Power Hungry Google Intends to Block Ads (Video)

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Google intends to block ads by default and disrupt the web ecosystem.

With the recent rise of pop-ups, pop-unders, interstitials, auto-playing video ads, some with a countdown and some without, such annoying behavior on the internet has raised the interest of media users and providers alike. Most directly from the most powerful media companies like Google and Facebook, it’s no wonder criticism is coming from all directions.

Frustrated Internet users don’t want interruptions and are tired of all the popups; however, companies rely on the bulk of advertising to generate revenue and business. But content quality has dropped immensely which directly causes more blocking, thus the rise of ad blockers.

Now that Google is launching their new ad blocking plans, the argument continues why?… Yes, you’ve guessed it, money and power. As a result, everyone wants to know how much more Google can benefit from these new regulations.

 

Google intends to create an ad blocker that will be turned on by default.

A publishing partner, The Coalition for Better Ads, will set and meet specific standards. Thus the subpar material will be filtered, and the threshold for inappropriate ads that keep interfering with users will diminish.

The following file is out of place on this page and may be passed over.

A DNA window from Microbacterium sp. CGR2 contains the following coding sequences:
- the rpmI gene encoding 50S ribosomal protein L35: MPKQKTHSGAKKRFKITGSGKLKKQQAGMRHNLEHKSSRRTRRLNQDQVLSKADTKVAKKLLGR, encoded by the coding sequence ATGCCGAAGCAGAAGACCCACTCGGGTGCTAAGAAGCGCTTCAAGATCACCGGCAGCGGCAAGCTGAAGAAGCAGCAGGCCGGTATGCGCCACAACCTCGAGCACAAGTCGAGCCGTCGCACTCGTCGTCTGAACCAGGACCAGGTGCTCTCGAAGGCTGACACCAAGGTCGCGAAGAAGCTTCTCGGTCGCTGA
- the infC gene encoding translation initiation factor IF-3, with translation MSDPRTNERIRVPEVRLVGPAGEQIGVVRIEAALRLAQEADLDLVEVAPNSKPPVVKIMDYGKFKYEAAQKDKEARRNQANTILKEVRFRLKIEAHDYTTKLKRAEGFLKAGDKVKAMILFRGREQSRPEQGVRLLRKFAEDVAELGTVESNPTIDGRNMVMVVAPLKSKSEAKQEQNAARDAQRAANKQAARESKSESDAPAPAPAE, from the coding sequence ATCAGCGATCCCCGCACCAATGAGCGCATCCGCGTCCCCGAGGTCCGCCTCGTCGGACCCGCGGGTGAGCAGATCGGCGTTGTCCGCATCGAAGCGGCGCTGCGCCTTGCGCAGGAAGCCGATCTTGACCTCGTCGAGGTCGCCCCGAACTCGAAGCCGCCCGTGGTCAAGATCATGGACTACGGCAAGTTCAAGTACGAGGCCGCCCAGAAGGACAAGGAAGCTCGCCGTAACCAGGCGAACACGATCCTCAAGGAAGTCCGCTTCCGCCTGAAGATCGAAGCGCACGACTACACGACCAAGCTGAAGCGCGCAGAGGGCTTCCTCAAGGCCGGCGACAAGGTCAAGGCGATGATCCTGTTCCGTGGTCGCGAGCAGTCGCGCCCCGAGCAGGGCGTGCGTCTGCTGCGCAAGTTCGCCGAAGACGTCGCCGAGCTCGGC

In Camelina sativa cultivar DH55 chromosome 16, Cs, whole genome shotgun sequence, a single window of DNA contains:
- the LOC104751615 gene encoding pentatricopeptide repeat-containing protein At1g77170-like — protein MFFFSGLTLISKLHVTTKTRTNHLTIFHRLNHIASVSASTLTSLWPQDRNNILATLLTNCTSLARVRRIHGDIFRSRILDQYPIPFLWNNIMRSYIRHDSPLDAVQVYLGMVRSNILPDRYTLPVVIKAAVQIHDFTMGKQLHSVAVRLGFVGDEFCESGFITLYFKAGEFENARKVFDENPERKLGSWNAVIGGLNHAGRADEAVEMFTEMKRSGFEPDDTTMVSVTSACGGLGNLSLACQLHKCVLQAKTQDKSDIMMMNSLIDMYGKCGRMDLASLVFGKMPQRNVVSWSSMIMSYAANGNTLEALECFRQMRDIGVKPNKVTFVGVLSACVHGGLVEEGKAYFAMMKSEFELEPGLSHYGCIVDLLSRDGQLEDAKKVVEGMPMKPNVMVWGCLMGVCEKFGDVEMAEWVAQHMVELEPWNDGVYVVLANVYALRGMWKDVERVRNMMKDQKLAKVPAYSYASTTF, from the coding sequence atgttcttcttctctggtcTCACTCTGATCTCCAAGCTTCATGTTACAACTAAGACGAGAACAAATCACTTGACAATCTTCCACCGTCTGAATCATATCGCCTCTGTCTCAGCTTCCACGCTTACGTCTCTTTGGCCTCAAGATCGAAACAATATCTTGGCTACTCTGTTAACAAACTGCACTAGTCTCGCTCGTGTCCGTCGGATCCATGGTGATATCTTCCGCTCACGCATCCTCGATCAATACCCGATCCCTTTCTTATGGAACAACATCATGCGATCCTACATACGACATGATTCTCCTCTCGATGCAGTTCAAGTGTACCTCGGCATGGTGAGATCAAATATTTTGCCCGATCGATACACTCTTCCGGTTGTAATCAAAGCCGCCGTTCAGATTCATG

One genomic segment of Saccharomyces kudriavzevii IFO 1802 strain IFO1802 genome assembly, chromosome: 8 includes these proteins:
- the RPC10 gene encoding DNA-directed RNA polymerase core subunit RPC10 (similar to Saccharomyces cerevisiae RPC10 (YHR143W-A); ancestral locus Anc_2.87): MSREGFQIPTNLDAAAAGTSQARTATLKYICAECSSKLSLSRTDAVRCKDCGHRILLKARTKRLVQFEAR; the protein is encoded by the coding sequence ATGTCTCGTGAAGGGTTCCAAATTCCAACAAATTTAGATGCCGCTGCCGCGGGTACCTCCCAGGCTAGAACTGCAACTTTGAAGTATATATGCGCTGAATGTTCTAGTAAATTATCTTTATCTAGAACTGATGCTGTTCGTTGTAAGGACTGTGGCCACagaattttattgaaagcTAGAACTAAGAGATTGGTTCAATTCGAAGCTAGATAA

Alphabet Inc., is the conglomerate who took over Google in 2015. CEO, Larry Page, is to motivated to recreate a more responsible, clean and transparent company. Furthermore, his goal is also to increase the related but unrelated companies associated with Google.

Facebook and Google, of course, have a monopoly in the market because of their dominance on the web, but others want the opportunity to sell their wares too. The new default ad blocker will further limit publishers and media companies from a presence on the internet as well as income.

Control is what everyone is fighting about.

Ultimately, is it really the intention of Google to clean up the internet? Does Google want to make it even more user-friendly? Encourage the web ecosystem so everyone can have a fair chance to participate? Or on the other hand, is it a scam with which to gain more control than the almost 60% Google retains at the moment.

A not for profit parent company owns Firefox. Microsoft owns Internet Explorer. Neither or them have the market in advertising; however, they also have some built in ad blockers. In the long run, the increasing dominance Facebook and Google dictate will further their stronghold on internet traffic.

Exasperated web users find the endless loop of businesses posting ads to make money, ad blockers being sold to make money, the reliance on the “micro-moments” to utilize services while simultaneously keeping garbage off their computers, is a tough balance indeed.

In the end, both good and evil exist. Additionally, the pure intention of keeping traffic clear and disturbance from ads is good. Furthermore, Google’s overt intention to keep its stronghold on the web marketplace is bad. They will probably determine the audiences as well which will also dictate which ads are suitable for which sites, not just which are inappropriate altogether.

YOUTUBE (CNET):

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